After Two Big Elections And One Scandal, NC's 9th District Is Quieter In 2020
In addition to the 8th U.S. House District race, the Charlotte area has another competitive congressional race. WFAE Morning Edition host Lisa Worf talks with politics reporter Steve Harrison about the 9th District.
Lisa Worf: Steve, this time two years ago, the 9th District race between Republican Mark Harris and Democrat Dan McCready was arguably the biggest race in the state. And this time around, not so much.
Steve Harrison: Yes, exactly. For one thing, there is the presidential race, the Senate race, the governor’s race — and Democrats already have the House. But national Democrats are saving their powder for that 8th District race we just heard about.
And that’s interesting because both the 8th and 9th districts were tweaked in that redraw last year, and the 9th is also slightly more favorable for Democrats.
Worf: And that’s because Mecklenburg changed some, right?
Harrison: It did, yes. Some of the most conservative precincts in the county, like in Mint Hill, are now in the 12th District. And the 9th now has more Democratic areas, like some fast-growing precincts by Ardrey Kell High School in south Charlotte that have become more diverse and have gone blue in recent elections.
And there were other changes in the district, like Cumberland County and Bladen County leaving the 9th.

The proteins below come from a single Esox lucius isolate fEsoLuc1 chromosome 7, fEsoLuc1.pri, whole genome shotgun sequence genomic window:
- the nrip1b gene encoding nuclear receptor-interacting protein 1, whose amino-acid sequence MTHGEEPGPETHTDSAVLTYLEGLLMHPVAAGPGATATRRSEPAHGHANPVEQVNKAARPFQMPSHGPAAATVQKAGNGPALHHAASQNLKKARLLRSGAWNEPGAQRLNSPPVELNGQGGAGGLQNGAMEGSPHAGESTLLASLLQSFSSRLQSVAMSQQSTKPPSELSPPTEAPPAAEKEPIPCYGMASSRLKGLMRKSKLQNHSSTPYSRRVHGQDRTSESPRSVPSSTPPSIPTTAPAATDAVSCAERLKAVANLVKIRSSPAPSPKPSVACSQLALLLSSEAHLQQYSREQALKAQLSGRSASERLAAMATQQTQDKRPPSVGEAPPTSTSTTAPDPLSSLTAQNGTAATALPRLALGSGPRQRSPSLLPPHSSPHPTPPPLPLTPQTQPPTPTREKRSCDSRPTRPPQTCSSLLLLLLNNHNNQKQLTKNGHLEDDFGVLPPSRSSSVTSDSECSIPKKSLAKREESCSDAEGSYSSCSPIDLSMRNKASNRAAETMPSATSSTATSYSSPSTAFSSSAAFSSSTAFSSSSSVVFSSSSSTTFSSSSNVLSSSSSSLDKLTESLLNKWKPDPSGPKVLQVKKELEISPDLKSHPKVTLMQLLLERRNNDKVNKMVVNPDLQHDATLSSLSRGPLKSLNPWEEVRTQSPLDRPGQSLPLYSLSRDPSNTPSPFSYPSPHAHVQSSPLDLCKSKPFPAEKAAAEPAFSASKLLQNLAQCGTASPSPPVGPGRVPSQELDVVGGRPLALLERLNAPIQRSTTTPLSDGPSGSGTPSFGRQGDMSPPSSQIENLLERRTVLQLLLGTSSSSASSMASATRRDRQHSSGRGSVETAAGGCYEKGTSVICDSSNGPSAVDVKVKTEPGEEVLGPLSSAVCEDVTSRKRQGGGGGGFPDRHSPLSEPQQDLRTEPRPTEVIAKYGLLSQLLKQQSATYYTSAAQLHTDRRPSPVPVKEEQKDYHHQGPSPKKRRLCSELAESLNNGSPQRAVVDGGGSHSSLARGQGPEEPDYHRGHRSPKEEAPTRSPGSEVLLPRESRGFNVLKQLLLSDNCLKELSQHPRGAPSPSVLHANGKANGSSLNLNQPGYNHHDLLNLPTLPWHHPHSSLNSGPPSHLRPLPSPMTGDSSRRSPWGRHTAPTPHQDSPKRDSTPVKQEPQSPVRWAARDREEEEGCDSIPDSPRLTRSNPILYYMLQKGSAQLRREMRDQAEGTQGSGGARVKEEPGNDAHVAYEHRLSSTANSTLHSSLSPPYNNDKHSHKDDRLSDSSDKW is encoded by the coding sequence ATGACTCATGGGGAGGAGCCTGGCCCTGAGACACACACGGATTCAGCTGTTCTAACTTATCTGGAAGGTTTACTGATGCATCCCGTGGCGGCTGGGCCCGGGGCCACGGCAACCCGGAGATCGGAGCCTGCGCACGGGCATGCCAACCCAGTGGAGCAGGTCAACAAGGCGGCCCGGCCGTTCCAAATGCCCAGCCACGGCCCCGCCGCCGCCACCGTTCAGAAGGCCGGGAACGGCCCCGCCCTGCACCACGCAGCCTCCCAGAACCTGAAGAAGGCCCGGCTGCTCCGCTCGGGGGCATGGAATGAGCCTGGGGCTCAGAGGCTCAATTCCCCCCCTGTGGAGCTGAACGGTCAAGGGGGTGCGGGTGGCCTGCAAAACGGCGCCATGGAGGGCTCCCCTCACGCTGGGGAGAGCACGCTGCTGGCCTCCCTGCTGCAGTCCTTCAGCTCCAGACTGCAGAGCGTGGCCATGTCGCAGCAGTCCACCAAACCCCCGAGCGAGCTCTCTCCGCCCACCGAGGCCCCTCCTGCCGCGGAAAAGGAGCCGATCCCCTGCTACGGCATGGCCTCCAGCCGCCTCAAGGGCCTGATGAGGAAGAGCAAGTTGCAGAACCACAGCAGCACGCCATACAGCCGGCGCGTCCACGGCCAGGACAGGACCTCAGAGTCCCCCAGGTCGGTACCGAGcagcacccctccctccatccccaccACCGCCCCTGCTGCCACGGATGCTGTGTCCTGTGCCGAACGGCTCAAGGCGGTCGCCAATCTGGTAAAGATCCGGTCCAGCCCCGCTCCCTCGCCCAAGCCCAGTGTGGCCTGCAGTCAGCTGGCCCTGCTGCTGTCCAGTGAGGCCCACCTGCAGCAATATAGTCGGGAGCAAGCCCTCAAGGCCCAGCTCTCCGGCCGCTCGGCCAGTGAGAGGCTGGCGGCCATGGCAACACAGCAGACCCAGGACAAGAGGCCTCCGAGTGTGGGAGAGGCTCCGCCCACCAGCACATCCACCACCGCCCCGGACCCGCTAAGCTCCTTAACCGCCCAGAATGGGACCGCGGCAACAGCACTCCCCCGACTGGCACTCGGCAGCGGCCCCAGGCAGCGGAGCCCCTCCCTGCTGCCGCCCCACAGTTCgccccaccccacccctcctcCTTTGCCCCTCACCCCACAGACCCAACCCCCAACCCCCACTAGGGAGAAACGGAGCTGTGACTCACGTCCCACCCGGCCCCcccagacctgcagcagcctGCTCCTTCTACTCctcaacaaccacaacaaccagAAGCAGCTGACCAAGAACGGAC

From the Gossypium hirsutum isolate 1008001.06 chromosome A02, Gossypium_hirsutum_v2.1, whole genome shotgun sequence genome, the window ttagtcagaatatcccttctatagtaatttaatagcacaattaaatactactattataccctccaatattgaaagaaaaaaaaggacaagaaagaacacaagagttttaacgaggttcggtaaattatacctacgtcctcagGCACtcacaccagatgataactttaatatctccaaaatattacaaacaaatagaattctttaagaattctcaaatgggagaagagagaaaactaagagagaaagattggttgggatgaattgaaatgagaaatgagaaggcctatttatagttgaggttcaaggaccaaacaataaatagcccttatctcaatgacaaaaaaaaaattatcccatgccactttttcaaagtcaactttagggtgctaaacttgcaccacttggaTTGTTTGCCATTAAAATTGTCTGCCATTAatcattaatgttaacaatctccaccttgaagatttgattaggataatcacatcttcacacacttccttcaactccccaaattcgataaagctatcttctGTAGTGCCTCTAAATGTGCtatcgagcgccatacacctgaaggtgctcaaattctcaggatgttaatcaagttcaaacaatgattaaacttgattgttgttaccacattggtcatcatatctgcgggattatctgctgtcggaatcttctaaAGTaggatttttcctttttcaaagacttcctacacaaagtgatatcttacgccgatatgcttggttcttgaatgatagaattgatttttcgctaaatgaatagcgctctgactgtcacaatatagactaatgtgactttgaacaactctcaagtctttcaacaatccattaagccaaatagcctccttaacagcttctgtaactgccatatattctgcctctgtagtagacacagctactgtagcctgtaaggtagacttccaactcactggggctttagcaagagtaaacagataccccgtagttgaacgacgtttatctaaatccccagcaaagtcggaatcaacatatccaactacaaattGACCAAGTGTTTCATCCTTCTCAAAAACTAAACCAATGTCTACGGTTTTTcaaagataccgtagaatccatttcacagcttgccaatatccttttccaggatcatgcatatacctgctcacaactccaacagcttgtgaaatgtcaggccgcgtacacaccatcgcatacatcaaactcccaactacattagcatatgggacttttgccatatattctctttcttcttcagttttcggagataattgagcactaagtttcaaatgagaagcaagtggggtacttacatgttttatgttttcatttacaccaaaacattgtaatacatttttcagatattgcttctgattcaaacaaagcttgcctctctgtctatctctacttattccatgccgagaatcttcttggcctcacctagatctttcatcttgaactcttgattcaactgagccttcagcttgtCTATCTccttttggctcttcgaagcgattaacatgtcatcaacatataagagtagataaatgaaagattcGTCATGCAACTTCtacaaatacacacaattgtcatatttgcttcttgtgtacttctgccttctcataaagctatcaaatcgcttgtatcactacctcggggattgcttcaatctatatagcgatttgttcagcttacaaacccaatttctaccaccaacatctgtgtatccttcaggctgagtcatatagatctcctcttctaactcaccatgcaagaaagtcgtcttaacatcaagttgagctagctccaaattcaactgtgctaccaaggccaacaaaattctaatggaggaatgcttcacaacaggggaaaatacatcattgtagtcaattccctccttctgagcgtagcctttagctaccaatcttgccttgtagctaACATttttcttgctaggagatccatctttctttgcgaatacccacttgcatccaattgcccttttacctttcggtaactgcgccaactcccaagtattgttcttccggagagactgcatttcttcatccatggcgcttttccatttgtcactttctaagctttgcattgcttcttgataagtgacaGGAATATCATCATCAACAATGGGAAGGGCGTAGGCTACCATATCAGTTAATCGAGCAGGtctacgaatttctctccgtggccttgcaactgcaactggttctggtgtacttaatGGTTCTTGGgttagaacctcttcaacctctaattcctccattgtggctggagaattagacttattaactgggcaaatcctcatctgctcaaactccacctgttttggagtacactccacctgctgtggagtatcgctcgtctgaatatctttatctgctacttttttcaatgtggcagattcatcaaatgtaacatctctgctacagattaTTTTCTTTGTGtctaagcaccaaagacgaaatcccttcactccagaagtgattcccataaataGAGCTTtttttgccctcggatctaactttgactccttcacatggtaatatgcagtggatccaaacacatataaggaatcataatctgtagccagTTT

President Trump won the old 9th by nearly 11 percentage points. And the new district is now a Trump plus-10. So not a huge change. But Dan McCready might have won his first race if this were the district two years ago.
Worf: But McCready didn’t run again. Cynthia Wallace is the Democratic candidate. Tell me about her.
Harrison: She’s from Charlotte, and she works in financial services. She had previously been the party’s 9th District chair. Politically she’s running as a moderate, wanting to strengthen the Affordable Care Act rather than Medicare for all.
And she’s aware that among Democrats at all levels there is a bit of 9th District fatigue.
Cynthia Wallace (recording): Look, people put a lot of blood, sweat, and tears in 9 for years. And I think I probably underestimated how much people put into this race. And people are tired.
Worf: And she is running against incumbent Republican Dan Bishop, who beat McCready in that special election last year after the mail-ballot scandal.
Harrison: Yes, Bishop is a Charlotte attorney and a social conservative who is a strong supporter of the president. He spoke at Trump’s Robeson County rally on Saturday and credited the president with putting him over the finish line in the special election last year when he held a rally in Fayetteville right before Election Day.
And here’s a sign of how the focus has shifted from the 9th. Wallace has raised about $750,000, and the Democratic Congressional Campaign Committee isn’t putting money in the race. And Bishop has raised $1.3 million. That’s just not a lot of money.
For comparison, McCready raised $6.6 million for the first election in 2018.
Worf: And with the pandemic and everyone focused on the White House and the Senate, have either candidate broken through in terms of messaging?
Harrison: That’s a really good question. There hasn’t been a debate. And in-person campaigning has been limited. Republicans are doing more door-to-door canvassing, and Bishop has had the benefit of the president coming.
Wallace says she’s focusing on the rural counties in the eastern part of the 9th.
Wallace: When I was the district chair, the first place I had my convention when I could have chosen any place, I made sure we went to Richmond County. And that’s in the middle of the district. And that’s with no vision of Cynthia running.
Harrison: Those were the areas where McCready lost votes in the special election compared with the first race.
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